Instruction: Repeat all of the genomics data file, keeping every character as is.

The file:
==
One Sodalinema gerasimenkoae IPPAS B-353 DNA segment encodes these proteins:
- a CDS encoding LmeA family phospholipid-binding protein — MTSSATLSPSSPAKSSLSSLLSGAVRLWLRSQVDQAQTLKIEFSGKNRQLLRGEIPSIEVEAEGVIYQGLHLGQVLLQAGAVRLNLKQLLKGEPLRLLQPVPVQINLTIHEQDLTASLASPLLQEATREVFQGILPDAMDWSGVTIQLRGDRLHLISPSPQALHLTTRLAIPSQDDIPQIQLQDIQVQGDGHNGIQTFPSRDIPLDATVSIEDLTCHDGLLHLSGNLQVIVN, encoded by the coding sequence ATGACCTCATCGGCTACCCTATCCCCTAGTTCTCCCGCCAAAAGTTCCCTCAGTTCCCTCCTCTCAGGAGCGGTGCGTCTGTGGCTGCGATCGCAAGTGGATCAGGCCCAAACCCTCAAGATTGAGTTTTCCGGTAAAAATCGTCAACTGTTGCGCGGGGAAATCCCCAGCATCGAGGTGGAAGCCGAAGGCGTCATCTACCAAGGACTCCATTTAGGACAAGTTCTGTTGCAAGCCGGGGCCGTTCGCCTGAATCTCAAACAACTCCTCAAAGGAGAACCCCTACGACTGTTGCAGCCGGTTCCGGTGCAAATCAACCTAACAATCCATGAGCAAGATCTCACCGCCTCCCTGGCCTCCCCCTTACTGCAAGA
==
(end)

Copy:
One Sodalinema gerasimenkoae IPPAS B-353 DNA segment encodes these proteins:
- a CDS encoding LmeA family phospholipid-binding protein — MTSSATLSPSSPAKSSLSSLLSGAVRLWLRSQVDQAQTLKIEFSGKNRQLLRGEIPSIEVEAEGVIYQGLHLGQVLLQAGAVRLNLKQLLKGEPLRLLQPVPVQINLTIHEQDLTASLASPLLQEATREVFQGILPDAMDWSGVTIQLRGDRLHLISPSPQALHLTTRLAIPSQDDIPQIQLQDIQVQGDGHNGIQTFPSRDIPLDATVSIEDLTCHDGLLHLSGNLQVIVN, encoded by the coding sequence ATGACCTCATCGGCTACCCTATCCCCTAGTTCTCCCGCCAAAAGTTCCCTCAGTTCCCTCCTCTCAGGAGCGGTGCGTCTGTGGCTGCGATCGCAAGTGGATCAGGCCCAAACCCTCAAGATTGAGTTTTCCGGTAAAAATCGTCAACTGTTGCGCGGGGAAATCCCCAGCATCGAGGTGGAAGCCGAAGGCGTCATCTACCAAGGACTCCATTTAGGACAAGTTCTGTTGCAAGCCGGGGCCGTTCGCCTGAATCTCAAACAACTCCTCAAAGGAGAACCCCTACGACTGTTGCAGCCGGTTCCGGTGCAAATCAACCTAACAATCCATGAGCAAGATCTCACCGCCTCCCTGGCCTCCCCCTTACTGCAAGA